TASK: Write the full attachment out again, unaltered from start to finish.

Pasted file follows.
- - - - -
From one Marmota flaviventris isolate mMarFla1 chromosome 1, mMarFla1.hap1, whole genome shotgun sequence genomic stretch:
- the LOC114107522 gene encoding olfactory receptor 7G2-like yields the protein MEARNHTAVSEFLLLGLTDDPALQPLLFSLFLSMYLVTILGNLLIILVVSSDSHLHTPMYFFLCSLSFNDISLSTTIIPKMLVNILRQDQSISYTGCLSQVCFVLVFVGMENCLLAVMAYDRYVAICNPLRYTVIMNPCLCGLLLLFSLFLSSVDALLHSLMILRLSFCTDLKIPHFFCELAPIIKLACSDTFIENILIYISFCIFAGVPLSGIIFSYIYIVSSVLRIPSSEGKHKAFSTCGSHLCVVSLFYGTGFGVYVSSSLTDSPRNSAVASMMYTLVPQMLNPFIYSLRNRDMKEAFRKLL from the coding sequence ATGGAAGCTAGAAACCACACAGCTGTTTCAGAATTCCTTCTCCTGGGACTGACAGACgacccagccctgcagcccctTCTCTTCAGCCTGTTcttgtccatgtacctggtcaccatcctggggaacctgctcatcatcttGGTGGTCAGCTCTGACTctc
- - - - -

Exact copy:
From one Marmota flaviventris isolate mMarFla1 chromosome 1, mMarFla1.hap1, whole genome shotgun sequence genomic stretch:
- the LOC114107522 gene encoding olfactory receptor 7G2-like yields the protein MEARNHTAVSEFLLLGLTDDPALQPLLFSLFLSMYLVTILGNLLIILVVSSDSHLHTPMYFFLCSLSFNDISLSTTIIPKMLVNILRQDQSISYTGCLSQVCFVLVFVGMENCLLAVMAYDRYVAICNPLRYTVIMNPCLCGLLLLFSLFLSSVDALLHSLMILRLSFCTDLKIPHFFCELAPIIKLACSDTFIENILIYISFCIFAGVPLSGIIFSYIYIVSSVLRIPSSEGKHKAFSTCGSHLCVVSLFYGTGFGVYVSSSLTDSPRNSAVASMMYTLVPQMLNPFIYSLRNRDMKEAFRKLL from the coding sequence ATGGAAGCTAGAAACCACACAGCTGTTTCAGAATTCCTTCTCCTGGGACTGACAGACgacccagccctgcagcccctTCTCTTCAGCCTGTTcttgtccatgtacctggtcaccatcctggggaacctgctcatcatcttGGTGGTCAGCTCTGACTctc